SAN FRANCISCO — Websites and real estate software too often reflect how designers and developers want to search for homes and use data instead of catering to their end users.
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- Agents need to design websites for consumers, not based on how they search for properties for consumers.
- Studies show price and pictures are most important to home shoppers.
- Agents should test website usability with customers before launch.
SAN FRANCISCO — Websites and real estate software too often reflect how designers and developers want to search for homes and use data instead of catering to their end users, according to a panel of experts at Inman Connect San Francisco.
When it comes to real estate websites, the industry is creating destinations based on how agents search and filter properties when looking for matches for their clients.
Instead, exhaustive search tools can make buyers miss the right home because it’s $5,000 off their price range or a mile away from the ZIP code.
The number of search filters is clogging the user interface and is reflective of agents’ assumption that home searchers want that level of specificity when home shopping.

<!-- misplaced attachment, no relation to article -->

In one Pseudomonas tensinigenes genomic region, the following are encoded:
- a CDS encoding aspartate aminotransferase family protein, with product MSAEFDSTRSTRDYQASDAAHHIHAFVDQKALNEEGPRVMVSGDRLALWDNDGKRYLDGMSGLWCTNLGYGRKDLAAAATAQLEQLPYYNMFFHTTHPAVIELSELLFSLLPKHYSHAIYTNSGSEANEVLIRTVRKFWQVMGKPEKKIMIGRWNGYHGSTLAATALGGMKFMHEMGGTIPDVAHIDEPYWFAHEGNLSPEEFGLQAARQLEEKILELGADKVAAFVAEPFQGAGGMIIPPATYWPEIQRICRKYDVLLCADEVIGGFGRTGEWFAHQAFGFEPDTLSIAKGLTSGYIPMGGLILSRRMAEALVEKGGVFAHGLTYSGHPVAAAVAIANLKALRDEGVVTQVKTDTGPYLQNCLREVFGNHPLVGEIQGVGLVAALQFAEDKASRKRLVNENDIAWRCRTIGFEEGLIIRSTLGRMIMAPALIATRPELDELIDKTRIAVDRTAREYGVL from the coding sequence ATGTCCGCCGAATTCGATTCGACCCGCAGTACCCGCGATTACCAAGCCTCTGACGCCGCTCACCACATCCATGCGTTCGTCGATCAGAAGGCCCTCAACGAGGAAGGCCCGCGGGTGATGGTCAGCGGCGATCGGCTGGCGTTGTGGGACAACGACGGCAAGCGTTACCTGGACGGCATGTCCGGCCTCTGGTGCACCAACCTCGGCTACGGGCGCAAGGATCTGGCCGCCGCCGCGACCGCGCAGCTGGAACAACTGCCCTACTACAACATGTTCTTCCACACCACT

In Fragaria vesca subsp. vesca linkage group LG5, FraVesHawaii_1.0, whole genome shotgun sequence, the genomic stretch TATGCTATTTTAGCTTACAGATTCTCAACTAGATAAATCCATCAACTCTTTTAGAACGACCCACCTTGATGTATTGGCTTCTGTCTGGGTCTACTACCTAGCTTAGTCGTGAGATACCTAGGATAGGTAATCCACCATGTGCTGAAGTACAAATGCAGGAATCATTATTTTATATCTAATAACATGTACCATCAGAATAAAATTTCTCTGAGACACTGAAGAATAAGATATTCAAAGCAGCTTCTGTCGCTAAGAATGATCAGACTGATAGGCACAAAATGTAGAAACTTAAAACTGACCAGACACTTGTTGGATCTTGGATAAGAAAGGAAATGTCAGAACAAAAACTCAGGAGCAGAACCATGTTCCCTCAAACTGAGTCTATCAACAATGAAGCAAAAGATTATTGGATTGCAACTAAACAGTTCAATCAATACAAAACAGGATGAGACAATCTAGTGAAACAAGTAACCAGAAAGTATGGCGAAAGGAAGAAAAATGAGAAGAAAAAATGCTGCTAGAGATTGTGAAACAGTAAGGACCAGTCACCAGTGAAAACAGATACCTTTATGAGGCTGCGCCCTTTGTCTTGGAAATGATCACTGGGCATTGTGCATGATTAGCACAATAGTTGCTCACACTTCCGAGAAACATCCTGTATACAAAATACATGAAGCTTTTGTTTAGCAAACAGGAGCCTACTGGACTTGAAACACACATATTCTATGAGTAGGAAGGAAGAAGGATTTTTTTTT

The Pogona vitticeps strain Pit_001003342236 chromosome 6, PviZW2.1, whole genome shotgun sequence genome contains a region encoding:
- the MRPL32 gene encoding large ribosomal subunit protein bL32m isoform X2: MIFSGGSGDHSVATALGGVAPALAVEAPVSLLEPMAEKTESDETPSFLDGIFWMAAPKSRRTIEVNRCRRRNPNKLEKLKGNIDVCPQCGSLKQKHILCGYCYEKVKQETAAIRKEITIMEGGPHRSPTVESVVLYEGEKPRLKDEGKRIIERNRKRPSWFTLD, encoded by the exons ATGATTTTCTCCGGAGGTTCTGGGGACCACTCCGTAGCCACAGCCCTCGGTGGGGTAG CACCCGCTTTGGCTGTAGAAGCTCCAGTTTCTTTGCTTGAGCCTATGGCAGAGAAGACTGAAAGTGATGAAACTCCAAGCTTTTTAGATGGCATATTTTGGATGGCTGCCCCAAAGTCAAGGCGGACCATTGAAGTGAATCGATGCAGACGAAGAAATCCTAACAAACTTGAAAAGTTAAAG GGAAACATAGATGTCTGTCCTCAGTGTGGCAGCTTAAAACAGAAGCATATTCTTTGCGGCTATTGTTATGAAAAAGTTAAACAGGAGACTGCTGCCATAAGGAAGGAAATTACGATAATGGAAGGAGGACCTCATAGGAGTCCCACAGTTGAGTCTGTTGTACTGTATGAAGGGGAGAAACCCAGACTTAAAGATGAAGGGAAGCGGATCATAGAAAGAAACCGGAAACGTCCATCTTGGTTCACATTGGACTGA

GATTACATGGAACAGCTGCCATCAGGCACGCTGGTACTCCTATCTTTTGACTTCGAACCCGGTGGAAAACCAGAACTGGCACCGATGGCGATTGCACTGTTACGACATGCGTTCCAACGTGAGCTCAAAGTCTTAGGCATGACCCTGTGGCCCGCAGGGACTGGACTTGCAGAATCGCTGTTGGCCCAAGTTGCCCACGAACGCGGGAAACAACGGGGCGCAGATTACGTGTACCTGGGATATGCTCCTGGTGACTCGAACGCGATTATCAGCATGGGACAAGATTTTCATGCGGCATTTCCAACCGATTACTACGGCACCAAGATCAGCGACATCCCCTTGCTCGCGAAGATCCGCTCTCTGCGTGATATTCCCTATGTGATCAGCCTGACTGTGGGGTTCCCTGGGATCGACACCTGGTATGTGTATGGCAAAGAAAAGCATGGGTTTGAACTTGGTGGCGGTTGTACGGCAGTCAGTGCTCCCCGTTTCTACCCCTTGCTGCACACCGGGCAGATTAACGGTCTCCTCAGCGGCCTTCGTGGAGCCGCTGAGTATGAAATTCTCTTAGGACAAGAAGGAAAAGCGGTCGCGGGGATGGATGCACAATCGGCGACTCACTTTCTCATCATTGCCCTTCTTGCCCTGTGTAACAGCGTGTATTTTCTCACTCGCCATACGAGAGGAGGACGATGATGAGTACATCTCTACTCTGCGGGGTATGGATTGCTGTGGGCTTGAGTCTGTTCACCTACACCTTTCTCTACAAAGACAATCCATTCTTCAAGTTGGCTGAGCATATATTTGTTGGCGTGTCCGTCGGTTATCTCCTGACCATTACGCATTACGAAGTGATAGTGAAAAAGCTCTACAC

“Price and pictures, that’s what they want,” said panel member Joel Burslem with 1000watt Consulting.
Home search tools should be able to organically include options just outside search parameters, especially considering buyers’ reputations for sudden, emotional changes in home preference.
Stale data is also plaguing the real estate industry.
“There’s nothing worse than stale data,” said Ian Swinson of Speakeasy Tech.
Even Web content that is a couple of weeks old can lead to a user moving to a new URL.
Real estate agents should consider testing websites with buyers well before launch.
In testing, avoid stepping in to suggest how a property is found, or where the agent’s background is uncovered.
Give free reign to your testers and challenge them to give you solutions to your site’s hangups.
Ultimately, remember that every page of a website or software solution should solve a problem. That problem might be as simple as “How do I call the office?” or “Can I share this property with my wife?”